Originally built at SoundCloud, Prometheus is an open-source monitoring system often used by DevOps to generate alerts based on time-series data. It collects data and metrics from configured targets and stores them based on a unique identifier—the metric name and a time stamp. By monitoring data in Prometheus, you can quickly generate more precise alerts and visualizations which can be used in creating meaningful business insights and engineering outcomes.
How to Select a DevOps Partner
Embracing a DevOps culture comes with numerous benefits, and choosing the right DevOps partner can make or break the transition. The deployment of DevOps requires extensive knowledge and expertise in both development and IT operations.
Many businesses may not have that sort of expertise in-house, which is why a partnership with a DevOps partner could make sense. Here are several factors to consider when choosing the right DevOps partner.
Does the Partner Match Your Business Needs?
Before you start searching for a DevOps partner, the first step is to define the scope of your project. Do you need a simple lift on some tasks on your project, or do you need an entire team to run, manage, and support your infrastructure?
The answer to that question will give you an idea of the type of partner you want. The right DevOps partner should have enough experience to handle projects of that nature.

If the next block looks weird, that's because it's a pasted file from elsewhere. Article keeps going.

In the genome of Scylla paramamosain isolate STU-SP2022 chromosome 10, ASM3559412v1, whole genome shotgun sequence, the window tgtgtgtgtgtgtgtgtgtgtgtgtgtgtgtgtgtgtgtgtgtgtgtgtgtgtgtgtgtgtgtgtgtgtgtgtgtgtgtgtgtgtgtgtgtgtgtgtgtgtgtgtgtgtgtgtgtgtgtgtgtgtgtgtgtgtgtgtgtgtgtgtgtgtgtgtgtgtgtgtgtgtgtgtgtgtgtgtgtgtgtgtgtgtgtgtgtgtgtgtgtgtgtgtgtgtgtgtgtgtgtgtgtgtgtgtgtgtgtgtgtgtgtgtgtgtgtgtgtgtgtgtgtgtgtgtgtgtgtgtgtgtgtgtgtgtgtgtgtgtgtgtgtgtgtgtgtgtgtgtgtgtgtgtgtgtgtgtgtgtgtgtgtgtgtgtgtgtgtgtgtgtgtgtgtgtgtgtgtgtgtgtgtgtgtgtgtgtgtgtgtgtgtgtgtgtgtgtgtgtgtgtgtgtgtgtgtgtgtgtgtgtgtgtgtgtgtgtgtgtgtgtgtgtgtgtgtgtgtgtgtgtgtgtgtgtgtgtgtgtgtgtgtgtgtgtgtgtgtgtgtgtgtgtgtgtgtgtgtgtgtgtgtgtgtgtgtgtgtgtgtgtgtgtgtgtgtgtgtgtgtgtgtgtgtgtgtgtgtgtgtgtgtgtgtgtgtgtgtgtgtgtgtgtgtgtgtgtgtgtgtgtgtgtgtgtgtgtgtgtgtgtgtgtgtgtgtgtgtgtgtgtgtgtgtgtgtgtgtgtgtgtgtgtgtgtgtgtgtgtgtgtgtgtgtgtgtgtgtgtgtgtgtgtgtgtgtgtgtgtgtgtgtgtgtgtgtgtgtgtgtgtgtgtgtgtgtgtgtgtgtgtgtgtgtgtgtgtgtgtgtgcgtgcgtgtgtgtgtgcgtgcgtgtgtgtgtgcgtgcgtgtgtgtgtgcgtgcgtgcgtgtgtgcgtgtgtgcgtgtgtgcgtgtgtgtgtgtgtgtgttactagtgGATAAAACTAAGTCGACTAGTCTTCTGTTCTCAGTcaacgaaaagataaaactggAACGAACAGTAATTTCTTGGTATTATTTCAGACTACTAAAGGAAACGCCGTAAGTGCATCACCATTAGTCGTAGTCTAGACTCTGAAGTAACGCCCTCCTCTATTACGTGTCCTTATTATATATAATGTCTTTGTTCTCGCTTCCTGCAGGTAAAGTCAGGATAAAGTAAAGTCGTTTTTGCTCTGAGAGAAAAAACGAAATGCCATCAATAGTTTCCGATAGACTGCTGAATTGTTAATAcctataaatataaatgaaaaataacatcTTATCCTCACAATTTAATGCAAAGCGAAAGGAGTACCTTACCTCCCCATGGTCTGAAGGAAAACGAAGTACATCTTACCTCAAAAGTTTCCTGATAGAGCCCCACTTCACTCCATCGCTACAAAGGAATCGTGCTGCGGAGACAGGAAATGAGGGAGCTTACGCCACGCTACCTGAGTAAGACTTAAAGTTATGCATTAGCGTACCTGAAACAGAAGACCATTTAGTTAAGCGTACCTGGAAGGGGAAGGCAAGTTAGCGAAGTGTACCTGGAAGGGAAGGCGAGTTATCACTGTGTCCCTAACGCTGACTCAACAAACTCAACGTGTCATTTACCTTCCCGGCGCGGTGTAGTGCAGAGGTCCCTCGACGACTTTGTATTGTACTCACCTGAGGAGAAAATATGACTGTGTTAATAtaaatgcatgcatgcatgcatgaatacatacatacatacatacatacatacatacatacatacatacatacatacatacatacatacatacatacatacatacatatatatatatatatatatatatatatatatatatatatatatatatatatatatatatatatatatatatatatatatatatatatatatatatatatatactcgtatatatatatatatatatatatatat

Review the Experience and Competence of Your Potential Partner
Partners have to consistently invest in training and development to gain the relevant certifications. Similarly, they should be constantly adding competencies and experience in your business vertical. They should have the right expertise in the system’s functional area of your project as well as enough experience using Agile and DevOps techniques.
Partner’s Understanding of Your Tools and Industry
Along with core competencies, a potential partner also needs a familiarity with the technical capabilities and tools used. Automation especially when dealing with DevOps makes it possible to eliminate bottlenecks in the software development cycle and ensure a smooth transition.
Closely related to knowing the right tools is having matching industry expertise. The right partner should be familiar with your industry, especially any compliance policies associated with your field.
Does the Team Culture Match?
Your DevOps partner means will be working hand-in-hand with your internal team. This can only be possible if the partner’s company culture aligns with yours. So, before settling on a working relationship with a DevOps partner, ensure the teams understand each other’s problems and are eager to help one another.
DevOps is all about breaking down silos. Your DevOps partner should not create a silo.
The Key to Successful Adoption of DevOps
Moving to DevOps is a journey that requires philosophical and cultural change, plus a practical implementation of tools, principles, and best practices. Achieving a successful DevOps adoption within your organization requires full buy-in from your development and operation teams.
Given all the benefits associated with DevOps, organizations that fail to implement DevOps are missing out on the deployment speed that is 30 times faster than traditional methods, with 200 times shorter lead times.
Taazaa, a trusted customer software development company, incorporates both Agile and DevOps to promote collaboration between Development and Operations. If you’re looking for a DevOps partner you’ll enjoy working with, contact us today.